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Trustfund Pensions gives updates on new trends

By Victor Ahiuma-Young & Monsuru Olowoopejo

LEADING Pension Fund Administrator, PFA, Trustfund Pensions Plc, few days ago, gathered pensioners and prospective pensioners in Lagos on its platform, to update them on trends in the nation’s pension industry. The forum held at  Lagos State Secretariat, Alausa, also afforded PFA, the opportunity to get feedbacks from them and proffer solutions.

•Participants at Trustfund Pensions workshop for retired and about to retire workers updating their data in Lagos.

Addressing the participants, Regional manager for the company, Mr. Obiora Ozoekwem, noted that the forum was to ensure that retirees did not fall prey to antics of some desperate and unscrupulous operators in the financial system.

Customer Relations Manager, CRM, John Opara, while responding to some of the pensioners, complaints, further explained the gathering was to reconnect with two categories of customers: those who wiould be exiting service in six months and those that had retired.

Misinformation and conception

Opara said: “We believe that it is important we have close contact with the retirees because we are dealing with human beings and not robots. We still have to engage them often. We also use the forum to inform them of trends in the industry. There are several misinformation and misconception in the society. It is through this forum that we dissuade that misconception.”

On minimum wages, the CRM emphasized that under the scheme, retirees were not entitled to increase in minimum wage because they had exited from service, saying, “we cannot increase the funds that had been contributed before the owner retires from active service. Even if the minimum wage is increased, they cannot benefit from it.

For those who retired under this scheme, the government pays the accrued rights and the contribution. That is why we call it consolidated because it is subjected to programme withdrawal where the customer gets a certain percentage from the fund and the rest is shared as a monthly pension.”

On the need for PFAs to intervene in pension fund remittance, Opara said: “There are three levels of intervention that any PFA could embark upon as stated in the pension reform act. One is statutory demand letter, which is a letter written by PFAs to employers. This letter is often written seven days after payment of salaries to remind the employers on need to remit their contribution to the PFA after deducting from their employees.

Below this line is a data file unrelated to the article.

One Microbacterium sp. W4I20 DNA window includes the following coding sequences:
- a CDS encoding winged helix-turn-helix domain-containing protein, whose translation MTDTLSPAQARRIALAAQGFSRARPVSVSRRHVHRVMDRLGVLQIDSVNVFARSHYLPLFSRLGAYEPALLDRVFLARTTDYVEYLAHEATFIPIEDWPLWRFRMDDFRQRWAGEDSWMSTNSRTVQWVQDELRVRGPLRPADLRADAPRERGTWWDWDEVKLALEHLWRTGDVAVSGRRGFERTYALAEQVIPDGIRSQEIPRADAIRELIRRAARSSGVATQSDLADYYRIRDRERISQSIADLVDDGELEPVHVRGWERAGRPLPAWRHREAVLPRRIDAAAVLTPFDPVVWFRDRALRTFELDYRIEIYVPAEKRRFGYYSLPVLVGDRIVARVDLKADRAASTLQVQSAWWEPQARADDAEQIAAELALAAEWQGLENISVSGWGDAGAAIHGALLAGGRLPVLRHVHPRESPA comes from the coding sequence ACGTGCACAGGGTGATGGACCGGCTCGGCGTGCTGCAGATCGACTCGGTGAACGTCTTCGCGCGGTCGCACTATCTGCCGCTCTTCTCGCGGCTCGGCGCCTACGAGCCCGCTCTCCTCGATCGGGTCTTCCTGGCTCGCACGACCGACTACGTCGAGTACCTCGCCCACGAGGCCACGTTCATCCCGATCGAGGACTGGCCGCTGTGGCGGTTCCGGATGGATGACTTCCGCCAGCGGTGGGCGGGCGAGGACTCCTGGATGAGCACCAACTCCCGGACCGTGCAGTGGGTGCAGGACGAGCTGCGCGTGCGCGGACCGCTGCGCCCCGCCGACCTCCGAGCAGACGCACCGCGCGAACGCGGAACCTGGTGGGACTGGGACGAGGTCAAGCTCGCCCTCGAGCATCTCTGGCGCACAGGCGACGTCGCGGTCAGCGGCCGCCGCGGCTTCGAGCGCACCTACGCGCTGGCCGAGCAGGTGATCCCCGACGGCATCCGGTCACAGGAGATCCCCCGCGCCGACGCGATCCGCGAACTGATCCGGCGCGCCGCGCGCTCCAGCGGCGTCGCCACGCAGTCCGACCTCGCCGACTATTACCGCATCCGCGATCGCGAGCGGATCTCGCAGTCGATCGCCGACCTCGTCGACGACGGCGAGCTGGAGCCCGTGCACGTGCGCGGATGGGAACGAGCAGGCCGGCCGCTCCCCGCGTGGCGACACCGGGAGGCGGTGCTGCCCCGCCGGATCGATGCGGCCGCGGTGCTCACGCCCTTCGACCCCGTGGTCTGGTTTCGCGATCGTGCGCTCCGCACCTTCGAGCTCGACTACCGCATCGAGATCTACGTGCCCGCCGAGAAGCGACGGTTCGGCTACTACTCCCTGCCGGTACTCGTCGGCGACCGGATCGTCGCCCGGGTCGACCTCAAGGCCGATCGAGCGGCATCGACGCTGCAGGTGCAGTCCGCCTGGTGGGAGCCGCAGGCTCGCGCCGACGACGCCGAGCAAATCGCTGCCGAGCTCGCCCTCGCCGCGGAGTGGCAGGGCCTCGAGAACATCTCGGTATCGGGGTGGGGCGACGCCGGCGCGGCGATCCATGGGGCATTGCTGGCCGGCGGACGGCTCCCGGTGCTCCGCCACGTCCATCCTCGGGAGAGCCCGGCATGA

“Where the employer is not complying, we write to employers and zonal offices of Pencom; alerting the pension commission that the employer wasn’t ready to pay his share into his employees account. When the issue continues unabated, the final stage occurs, where we generates the consolidated fund and send a copy to National Pension Commission, PenCom office.

“The commission will use its recovery agents which include lawyers, accountants and others, to visit the company and check if they are complying. After the visit, if the PFA alerts correspond, Pencom fines the firm and they pay their contribution. And that is why we have often advised our customers to visit any of our offices and appeal that they generate their retirement savings account statement. That will allow them engage in self audit.”

Earlier, some of the pensioners had alerted Trusfund Pensions on some of the antics by operators they have been exposed to. According to Adetona Emilola, they were told that  eight years there would be no cash left in their Retirement Saving Accounts, RSAs, after retirement, urging them to withdraw their funds from their PFAs.

Another pensioner, Mr. Evans Ndiok, said the Contributory pension Scheme, CPS, was perfect because it prevented them from queuing monthly to receive their benefits, saying, “but the state of the economy had made it difficult to live on monthly pensions from our RSA.”


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